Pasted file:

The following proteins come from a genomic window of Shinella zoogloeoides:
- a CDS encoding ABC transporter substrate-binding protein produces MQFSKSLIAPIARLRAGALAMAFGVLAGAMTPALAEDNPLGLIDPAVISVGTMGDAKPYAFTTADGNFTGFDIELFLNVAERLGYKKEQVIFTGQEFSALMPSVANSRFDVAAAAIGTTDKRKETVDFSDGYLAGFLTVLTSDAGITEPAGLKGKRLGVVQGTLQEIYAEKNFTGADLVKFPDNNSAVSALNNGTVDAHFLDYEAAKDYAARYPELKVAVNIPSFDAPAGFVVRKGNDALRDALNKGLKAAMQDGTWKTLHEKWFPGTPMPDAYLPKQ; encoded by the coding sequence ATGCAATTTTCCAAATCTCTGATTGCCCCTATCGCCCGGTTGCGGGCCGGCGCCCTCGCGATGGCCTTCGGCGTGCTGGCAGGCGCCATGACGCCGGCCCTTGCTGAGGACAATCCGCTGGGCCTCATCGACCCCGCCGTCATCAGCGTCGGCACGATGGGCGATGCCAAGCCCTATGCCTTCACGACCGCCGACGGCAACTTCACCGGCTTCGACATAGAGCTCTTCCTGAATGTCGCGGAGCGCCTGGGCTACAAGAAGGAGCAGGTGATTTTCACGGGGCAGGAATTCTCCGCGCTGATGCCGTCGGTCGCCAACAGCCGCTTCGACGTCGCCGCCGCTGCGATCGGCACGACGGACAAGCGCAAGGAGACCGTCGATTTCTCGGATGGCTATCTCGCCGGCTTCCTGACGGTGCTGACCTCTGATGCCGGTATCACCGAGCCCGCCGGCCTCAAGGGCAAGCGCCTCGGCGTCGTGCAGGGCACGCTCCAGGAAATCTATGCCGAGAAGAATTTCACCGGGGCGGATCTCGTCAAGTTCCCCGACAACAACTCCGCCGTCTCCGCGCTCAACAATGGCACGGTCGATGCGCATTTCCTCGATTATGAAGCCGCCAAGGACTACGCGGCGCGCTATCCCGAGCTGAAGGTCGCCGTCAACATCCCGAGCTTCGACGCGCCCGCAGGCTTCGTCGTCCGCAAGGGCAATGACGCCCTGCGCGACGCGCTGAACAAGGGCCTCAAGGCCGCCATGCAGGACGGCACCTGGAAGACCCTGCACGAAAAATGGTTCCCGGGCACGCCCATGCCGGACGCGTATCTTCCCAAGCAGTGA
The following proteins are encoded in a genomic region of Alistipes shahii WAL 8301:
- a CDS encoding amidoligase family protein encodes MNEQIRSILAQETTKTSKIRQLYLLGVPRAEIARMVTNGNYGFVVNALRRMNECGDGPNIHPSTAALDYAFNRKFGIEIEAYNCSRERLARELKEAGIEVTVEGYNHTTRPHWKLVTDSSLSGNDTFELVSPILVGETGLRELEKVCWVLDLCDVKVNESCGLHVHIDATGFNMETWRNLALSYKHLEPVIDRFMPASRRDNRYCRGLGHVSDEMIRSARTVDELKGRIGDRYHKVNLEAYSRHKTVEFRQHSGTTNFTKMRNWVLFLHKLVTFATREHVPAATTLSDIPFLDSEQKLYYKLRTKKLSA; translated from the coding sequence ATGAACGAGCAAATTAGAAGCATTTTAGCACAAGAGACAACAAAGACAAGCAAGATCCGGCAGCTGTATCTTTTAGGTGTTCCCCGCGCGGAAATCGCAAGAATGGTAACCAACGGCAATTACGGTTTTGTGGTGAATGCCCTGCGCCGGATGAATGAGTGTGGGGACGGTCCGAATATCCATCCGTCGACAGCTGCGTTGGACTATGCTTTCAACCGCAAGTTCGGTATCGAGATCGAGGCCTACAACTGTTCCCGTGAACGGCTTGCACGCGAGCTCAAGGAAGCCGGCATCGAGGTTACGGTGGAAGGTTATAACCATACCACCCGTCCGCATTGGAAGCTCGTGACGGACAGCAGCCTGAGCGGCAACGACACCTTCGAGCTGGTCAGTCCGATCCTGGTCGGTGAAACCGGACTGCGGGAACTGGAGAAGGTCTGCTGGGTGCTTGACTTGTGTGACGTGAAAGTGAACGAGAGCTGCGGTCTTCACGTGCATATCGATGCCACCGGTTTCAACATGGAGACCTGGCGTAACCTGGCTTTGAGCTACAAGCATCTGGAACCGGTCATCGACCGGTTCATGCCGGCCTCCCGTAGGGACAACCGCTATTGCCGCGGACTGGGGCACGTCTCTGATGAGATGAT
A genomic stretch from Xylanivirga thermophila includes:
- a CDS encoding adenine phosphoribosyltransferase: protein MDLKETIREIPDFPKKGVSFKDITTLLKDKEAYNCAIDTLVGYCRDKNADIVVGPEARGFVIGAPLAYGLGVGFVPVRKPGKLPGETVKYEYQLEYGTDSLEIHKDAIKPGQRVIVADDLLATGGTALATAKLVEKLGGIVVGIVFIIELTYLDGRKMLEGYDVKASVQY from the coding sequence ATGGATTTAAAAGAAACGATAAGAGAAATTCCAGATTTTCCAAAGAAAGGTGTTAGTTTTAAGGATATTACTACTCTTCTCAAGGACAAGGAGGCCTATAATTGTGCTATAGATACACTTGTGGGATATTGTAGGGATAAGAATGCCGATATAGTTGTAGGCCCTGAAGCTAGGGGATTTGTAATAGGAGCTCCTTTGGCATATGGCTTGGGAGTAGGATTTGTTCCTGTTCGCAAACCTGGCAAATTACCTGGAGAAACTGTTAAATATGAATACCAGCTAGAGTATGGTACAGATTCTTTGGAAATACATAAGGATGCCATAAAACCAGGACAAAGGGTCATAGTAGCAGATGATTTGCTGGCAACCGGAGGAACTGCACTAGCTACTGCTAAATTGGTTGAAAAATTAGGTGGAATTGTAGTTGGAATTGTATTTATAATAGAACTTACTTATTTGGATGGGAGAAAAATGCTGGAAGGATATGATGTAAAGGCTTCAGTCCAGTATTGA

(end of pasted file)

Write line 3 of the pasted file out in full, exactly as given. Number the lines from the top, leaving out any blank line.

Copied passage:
The following proteins are encoded in a genomic region of Alistipes shahii WAL 8301: